Other states are deciding you shouldn’t get 85 years for pot possession, or be kept from visiting your dying spouse in the hospital because his genitals look like yours. Meanwhile, Tennessee is busy making sure rape victims who get pregnant carry their attackers’ babies to term.
Our upcoming mid-term elections (Nov. 4) will play host to “the nation’s biggest abortion battle” in the form of a ballot initiative called Amendment One.
The background: In 2000, the TN Supreme Court determined that the state constitution contains an implicit “fundamental right to privacy” which covers a woman’s right to an abortion. This immediately struck down three of four extant restrictions on abortion (e.g. waiting periods, pre-operative counseling). It has since fended off the more egregious sorts of regulations seen in surrounding states.
Amendment One would add nullify this decision by adding the following language to the constitution (paraphrased): The constitution does not imply a right an abortion, after all, and therefore legislators (or the citizens, through their legislators) do have the right to restrict access to abortions.
(1) The best reason to oppose Amendment One is straightforward: Because there is simply nothing wrong with having an abortion. It’s baffling to me how this fundamental point gets lost amid the fog of “government interference” and “individual choice” and the rest. (I’ll elaborate on the moral claim in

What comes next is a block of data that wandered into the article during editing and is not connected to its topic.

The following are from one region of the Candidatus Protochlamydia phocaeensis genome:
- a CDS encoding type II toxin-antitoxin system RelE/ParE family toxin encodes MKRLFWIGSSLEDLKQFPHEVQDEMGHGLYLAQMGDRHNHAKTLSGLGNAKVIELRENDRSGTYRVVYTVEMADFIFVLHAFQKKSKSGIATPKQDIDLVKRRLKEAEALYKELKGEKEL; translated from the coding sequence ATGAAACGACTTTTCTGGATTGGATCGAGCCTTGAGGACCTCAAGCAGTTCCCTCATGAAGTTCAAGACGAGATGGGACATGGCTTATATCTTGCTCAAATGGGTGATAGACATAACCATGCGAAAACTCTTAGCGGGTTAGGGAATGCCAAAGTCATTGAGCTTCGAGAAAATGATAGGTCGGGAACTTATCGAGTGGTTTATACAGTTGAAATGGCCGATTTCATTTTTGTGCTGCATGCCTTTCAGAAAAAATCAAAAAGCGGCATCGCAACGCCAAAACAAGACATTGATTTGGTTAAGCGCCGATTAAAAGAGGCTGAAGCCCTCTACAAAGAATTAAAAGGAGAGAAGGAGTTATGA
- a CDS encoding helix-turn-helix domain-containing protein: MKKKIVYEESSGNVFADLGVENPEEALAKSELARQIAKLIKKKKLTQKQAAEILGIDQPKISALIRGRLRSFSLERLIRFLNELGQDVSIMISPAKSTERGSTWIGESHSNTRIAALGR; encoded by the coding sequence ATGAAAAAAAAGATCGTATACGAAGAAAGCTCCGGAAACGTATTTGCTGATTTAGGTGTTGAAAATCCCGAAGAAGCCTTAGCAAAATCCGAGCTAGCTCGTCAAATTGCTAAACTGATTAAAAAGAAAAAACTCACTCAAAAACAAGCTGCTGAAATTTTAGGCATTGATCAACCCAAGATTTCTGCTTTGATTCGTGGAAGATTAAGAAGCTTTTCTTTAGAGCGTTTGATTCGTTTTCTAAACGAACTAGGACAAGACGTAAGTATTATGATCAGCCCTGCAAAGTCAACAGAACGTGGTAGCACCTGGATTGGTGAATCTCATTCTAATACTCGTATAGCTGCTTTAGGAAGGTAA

my next an upcoming post.)
(2) The amendment would almost certainly be illegal, as it would simply override a court decision rather than rewriting or repealing the parts of the constitution on which it is based. This would be like adding a clause to the US Constitution saying there is no such thing as a right to bear arms—while keeping the Second Amendment intact.
(3) Amendment One is misleading in at least two ways:
The first sentence of the bill declares “the right [of lawmakers] to enact, amend, or repeal statutes regarding abortion.” Legally speaking, the bill was complete at this point. But it awkwardly goes on to list a number of non-exceptions to the right already defined—namely, “pregnancy resulting from rape or incest or when necessary to save the life of the mother.”
To clarify, this is a list of cases for which legislators do not have to make exceptions in any future abortion restrictions. But given the language of the first sentence, there are an infinite number of other cases which could have been listed there. The bill could have said exceptions don’t have to be made for economic hardship, religious preference, eye color, or anything else. Why these particular three?
Note, most “pro-life” voters in TN support the three (and only these three) exemptions in the bill. Most voters everywhere do; the list is standard in these debates. The bill is designed in the hopes that causal voters will skim the bill, eye the standard exemptions, and assume “the[y] are either in place, or could easily be put in place.” (Polling data shows this is already happening.) In fact, the opposite is the case.
If you doubt the confusion is intentional, consider that the scripting, if clearly understood by all Tennesseans, would actually make the amendment less attractive—since most voters support the exemptions. The bill’s drafters know this, and they included it anyway. This makes them either phenomenally stupid, or cunning.
* * *